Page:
Should I neutralize my condensate?
Going from an 80% to a 95% so I haven't had to worry about this issue before...
This is going to drain into an existing sump and then pumped to the sanitary sewer. Currently the washing machine, water softener, and some ground water go into this sump in the basement.
Do I need to be concerned about the condensate eating away at my sump pump over time? If so, how much time?
How much volume of condensate should I expect? Will it be diluted enough by the other wastewater in the sump to not matter by that point?
I had a HE furnace installed 2 years ago. Previously, my a/c condensate drained to the outside.
Living in the Philadelphia area, I was concerned with wintertime condensate, so I had my condensate pumped from the basement to a first floor laundry tub. The pump is acid resistant and I have a sump also, but opted to have it dumped in the tub.
If you have metal waste lines, neutralization is a good idea (likely, a must). I have pvc, but created my own 'neutralizer' using marble chips available from Lowes or other garden centers. The unit sits in the wash tub, so there is no problem with condensate backup/overflow. The condensate tube discharges into the botton of the unit and flows up and out into the tub to drain.
I have never read anywhere what the acidity (pH) of the condensate is, but I tasted the outlow of my unit and it doesn't seem to have any hint of a sour (acidic) taste.
In most areas, its a violation to have a sump pump pump into the sanitary drain system. Might want to check with your local codes before having an inspector come out an issuing you a fine.
I'd be alot more worried about the brine/flush water coming out of your softener damaging the pump than anything else.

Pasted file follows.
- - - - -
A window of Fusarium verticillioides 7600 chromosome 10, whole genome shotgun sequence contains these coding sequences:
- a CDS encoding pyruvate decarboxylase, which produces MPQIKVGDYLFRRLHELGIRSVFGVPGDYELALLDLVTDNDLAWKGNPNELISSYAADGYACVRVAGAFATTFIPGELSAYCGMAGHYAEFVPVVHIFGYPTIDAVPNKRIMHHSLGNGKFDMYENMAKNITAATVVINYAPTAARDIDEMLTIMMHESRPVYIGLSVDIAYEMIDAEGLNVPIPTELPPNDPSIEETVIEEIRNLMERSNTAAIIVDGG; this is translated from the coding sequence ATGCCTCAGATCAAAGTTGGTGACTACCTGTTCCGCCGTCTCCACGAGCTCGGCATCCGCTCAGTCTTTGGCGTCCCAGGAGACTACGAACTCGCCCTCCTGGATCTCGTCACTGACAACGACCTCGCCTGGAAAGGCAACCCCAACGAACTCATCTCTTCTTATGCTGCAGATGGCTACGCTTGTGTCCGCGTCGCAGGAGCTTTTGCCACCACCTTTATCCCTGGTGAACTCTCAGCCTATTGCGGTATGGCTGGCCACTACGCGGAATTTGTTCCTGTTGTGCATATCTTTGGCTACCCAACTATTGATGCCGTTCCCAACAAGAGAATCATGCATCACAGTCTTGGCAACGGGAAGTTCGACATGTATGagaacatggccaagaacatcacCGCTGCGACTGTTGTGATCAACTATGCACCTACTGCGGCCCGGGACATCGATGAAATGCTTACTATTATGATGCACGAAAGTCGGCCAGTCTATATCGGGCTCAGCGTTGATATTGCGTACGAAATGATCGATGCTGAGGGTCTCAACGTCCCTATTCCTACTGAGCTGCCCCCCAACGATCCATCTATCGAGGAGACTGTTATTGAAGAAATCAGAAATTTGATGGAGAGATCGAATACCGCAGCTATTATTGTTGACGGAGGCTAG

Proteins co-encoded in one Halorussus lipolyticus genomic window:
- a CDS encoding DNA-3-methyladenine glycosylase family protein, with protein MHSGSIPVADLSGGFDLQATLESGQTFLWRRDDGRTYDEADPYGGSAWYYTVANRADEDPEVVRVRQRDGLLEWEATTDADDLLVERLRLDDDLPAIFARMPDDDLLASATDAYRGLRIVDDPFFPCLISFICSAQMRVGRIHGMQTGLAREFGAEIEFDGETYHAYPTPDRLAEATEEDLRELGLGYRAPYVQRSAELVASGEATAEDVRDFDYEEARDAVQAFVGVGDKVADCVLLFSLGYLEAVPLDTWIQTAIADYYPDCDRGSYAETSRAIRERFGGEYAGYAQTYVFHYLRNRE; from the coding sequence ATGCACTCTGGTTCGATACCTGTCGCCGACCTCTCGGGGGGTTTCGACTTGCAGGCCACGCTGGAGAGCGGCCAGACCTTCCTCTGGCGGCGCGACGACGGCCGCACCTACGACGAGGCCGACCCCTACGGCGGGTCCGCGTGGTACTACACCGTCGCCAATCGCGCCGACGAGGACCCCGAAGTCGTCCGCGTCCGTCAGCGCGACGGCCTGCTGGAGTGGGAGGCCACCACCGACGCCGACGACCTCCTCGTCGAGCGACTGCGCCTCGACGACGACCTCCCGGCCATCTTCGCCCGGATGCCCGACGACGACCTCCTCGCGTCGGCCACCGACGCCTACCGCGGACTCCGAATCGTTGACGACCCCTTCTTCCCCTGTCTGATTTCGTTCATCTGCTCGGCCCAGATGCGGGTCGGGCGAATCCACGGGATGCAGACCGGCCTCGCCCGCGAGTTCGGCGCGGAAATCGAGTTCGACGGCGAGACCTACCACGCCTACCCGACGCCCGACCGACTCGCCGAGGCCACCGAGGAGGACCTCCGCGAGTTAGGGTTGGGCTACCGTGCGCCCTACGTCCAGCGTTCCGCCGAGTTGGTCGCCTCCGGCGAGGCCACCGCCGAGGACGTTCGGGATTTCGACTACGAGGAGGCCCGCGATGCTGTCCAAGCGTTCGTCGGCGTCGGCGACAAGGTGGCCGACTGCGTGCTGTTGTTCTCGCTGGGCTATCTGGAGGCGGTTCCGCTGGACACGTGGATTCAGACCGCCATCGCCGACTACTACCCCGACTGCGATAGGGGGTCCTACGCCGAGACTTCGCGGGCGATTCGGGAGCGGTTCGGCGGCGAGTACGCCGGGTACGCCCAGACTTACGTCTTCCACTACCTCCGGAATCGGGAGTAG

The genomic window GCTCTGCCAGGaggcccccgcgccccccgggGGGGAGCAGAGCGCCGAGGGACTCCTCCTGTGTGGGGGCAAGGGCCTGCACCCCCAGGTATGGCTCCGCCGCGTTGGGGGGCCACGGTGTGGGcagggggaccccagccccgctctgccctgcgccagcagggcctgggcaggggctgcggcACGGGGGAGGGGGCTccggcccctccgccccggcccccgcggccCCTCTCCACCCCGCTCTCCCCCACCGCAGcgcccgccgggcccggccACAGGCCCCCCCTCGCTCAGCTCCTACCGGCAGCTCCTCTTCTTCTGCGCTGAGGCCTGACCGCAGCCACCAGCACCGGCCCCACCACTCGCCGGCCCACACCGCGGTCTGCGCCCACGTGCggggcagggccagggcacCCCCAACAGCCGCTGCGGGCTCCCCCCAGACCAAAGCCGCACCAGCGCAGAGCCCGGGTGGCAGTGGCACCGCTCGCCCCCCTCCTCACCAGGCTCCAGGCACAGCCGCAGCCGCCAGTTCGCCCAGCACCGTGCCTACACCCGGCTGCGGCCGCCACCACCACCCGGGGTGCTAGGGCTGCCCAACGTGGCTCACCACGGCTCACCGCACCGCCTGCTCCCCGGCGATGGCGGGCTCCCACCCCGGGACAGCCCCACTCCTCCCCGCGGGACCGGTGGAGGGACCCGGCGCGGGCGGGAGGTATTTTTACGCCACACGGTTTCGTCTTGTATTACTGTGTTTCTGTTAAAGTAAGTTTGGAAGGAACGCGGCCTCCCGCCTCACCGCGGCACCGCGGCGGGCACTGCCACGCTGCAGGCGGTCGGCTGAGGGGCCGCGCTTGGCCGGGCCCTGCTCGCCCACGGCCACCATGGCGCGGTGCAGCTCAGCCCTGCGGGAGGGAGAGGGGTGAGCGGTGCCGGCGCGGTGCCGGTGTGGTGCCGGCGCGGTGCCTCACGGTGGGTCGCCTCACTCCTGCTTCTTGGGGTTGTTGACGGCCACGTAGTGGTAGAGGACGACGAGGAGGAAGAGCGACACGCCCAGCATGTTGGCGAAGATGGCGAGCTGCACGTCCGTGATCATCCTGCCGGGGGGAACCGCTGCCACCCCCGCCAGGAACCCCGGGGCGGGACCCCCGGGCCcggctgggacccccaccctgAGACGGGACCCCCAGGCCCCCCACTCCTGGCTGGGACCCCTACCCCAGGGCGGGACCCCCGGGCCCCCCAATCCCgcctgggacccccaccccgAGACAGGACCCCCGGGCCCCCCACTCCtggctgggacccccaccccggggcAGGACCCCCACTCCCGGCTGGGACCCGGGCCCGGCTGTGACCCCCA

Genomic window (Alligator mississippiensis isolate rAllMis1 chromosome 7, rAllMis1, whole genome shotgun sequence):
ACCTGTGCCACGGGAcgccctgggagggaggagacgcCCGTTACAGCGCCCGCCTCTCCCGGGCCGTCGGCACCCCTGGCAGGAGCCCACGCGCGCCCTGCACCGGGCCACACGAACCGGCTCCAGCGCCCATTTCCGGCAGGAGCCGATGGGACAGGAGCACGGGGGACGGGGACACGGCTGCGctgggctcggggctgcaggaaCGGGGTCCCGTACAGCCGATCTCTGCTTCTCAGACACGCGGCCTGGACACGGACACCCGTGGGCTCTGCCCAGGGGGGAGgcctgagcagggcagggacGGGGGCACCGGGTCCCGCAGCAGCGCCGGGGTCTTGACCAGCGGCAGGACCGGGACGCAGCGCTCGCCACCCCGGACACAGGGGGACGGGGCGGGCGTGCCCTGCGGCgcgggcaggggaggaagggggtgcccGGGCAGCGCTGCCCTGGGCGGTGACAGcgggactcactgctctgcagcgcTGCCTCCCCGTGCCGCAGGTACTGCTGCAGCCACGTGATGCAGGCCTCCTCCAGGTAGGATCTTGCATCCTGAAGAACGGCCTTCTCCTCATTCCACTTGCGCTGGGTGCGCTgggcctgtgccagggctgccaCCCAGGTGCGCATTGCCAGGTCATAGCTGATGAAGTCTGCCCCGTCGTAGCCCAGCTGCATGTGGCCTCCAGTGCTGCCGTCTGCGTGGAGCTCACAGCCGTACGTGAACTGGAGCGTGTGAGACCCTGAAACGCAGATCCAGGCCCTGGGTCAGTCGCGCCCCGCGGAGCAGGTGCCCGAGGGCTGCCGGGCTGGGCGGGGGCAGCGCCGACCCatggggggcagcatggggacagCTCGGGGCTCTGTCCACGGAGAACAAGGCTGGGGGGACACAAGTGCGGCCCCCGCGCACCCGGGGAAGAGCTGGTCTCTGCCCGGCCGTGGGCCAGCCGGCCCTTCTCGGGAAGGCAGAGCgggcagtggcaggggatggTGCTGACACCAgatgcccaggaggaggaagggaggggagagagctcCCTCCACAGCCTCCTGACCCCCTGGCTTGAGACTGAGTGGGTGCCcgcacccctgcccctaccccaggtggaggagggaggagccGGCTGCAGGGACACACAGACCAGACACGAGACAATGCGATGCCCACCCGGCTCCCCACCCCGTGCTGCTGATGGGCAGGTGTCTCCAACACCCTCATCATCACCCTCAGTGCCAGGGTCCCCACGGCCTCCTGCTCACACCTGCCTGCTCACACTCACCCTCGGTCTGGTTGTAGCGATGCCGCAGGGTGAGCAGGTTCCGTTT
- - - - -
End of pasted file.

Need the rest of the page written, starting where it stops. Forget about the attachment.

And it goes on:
Originally Posted by kettledrum
Thanks for your concern. Although I'm not sure how the wastewater from the washing machine (and from a utility sink that I forgot about when I made the OP) is supposed to get to the sewer if it's not pumped. Sanitary outlet is a good 6 feet higher than the outlet from the washing machine. But that's not what I'm asking about anyway.
Originally Posted by beenthere
That'll be something I'd have to research. Obviously I'm not aware of this problem. Is there a solution for that issue? Where should that drain?
Originally Posted by rzyzzy
So we've now uncovered two additional issues, but does anyone know anything about my initial questions?
- Do I need to be concerned about the condensate eating away at my sump pump over time? If so, how much time?
- How much volume of condensate should I expect? Will it be diluted enough by the other wastewater in the sump to not matter by that point?
While you have to pump the utility sink, and clothes washers water when the drain pipe is so high.
They are not suppose to go to a sump first. They make pumps just for that.
If you install a furnace. And the inspector sees your current set up. You don't want to be paying that fine. Not to mention, not being able to use your wash machine. Until you correct the set up.
The only thing not allowed into a sanitary sewer in my area is the groundwater from a sump pump - putting effluent from a washing machine or a condensate line into sanitary sewer is fine.
Originally Posted by beenthere
In most areas of the country, excepting some areas of clownifornia, water softener effluent is fine in a sanitary sewer - and usually under enough pressure that there wouldn't be a need to put it into a sump crock first. For the one I installed last summer, you could run the line 6 feet above the softener head, and quite a distance if you oversized the drain line.
To answer the op's questions -
expect a constant dribble from your condensate line - more if the humidity is higher. PH should be a nothingburger... lots of people put condensate water into a sump croc.
As to killing your sump pump - who knows? Putting the softener effluent into a sewer drain would reduce the load on it... the condensate from your furnace is going to be a trivial amount of water.
Wash machine, furnace condensate is fine here to, to pump into a sanitary line.
Just can't have teh sump pump doing it. Since it could pump ground water into the line.
I read somewhere that the condensate from high efficiency gas furnaces have about the same level of acidity as orange juice. Don't quote me, I just remember that from somewhere.
Tags for this Thread